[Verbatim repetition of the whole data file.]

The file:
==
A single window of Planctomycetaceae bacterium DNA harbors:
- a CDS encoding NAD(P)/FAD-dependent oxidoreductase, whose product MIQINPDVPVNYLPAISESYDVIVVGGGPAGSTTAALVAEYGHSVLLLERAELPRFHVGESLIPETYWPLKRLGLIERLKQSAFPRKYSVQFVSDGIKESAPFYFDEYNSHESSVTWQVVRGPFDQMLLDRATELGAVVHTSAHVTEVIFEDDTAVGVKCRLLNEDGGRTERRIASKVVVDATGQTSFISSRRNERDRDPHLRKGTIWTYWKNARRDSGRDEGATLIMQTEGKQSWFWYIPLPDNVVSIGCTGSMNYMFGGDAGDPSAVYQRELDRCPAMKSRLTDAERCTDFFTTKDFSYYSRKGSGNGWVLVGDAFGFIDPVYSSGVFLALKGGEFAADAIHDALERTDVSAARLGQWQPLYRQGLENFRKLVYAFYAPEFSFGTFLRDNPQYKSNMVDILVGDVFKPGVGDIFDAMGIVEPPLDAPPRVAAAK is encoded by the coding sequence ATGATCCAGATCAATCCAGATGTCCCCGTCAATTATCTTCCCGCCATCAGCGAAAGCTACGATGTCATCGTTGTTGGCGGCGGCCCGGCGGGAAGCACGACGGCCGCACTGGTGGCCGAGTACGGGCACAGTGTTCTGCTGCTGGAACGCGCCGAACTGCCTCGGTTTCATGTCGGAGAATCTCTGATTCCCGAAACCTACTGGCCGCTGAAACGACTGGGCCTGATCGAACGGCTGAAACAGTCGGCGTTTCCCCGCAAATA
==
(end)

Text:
A single window of Planctomycetaceae bacterium DNA harbors:
- a CDS encoding NAD(P)/FAD-dependent oxidoreductase, whose product MIQINPDVPVNYLPAISESYDVIVVGGGPAGSTTAALVAEYGHSVLLLERAELPRFHVGESLIPETYWPLKRLGLIERLKQSAFPRKYSVQFVSDGIKESAPFYFDEYNSHESSVTWQVVRGPFDQMLLDRATELGAVVHTSAHVTEVIFEDDTAVGVKCRLLNEDGGRTERRIASKVVVDATGQTSFISSRRNERDRDPHLRKGTIWTYWKNARRDSGRDEGATLIMQTEGKQSWFWYIPLPDNVVSIGCTGSMNYMFGGDAGDPSAVYQRELDRCPAMKSRLTDAERCTDFFTTKDFSYYSRKGSGNGWVLVGDAFGFIDPVYSSGVFLALKGGEFAADAIHDALERTDVSAARLGQWQPLYRQGLENFRKLVYAFYAPEFSFGTFLRDNPQYKSNMVDILVGDVFKPGVGDIFDAMGIVEPPLDAPPRVAAAK is encoded by the coding sequence ATGATCCAGATCAATCCAGATGTCCCCGTCAATTATCTTCCCGCCATCAGCGAAAGCTACGATGTCATCGTTGTTGGCGGCGGCCCGGCGGGAAGCACGACGGCCGCACTGGTGGCCGAGTACGGGCACAGTGTTCTGCTGCTGGAACGCGCCGAACTGCCTCGGTTTCATGTCGGAGAATCTCTGATTCCCGAAACCTACTGGCCGCTGAAACGACTGGGCCTGATCGAACGGCTGAAACAGTCGGCGTTTCCCCGCAAATA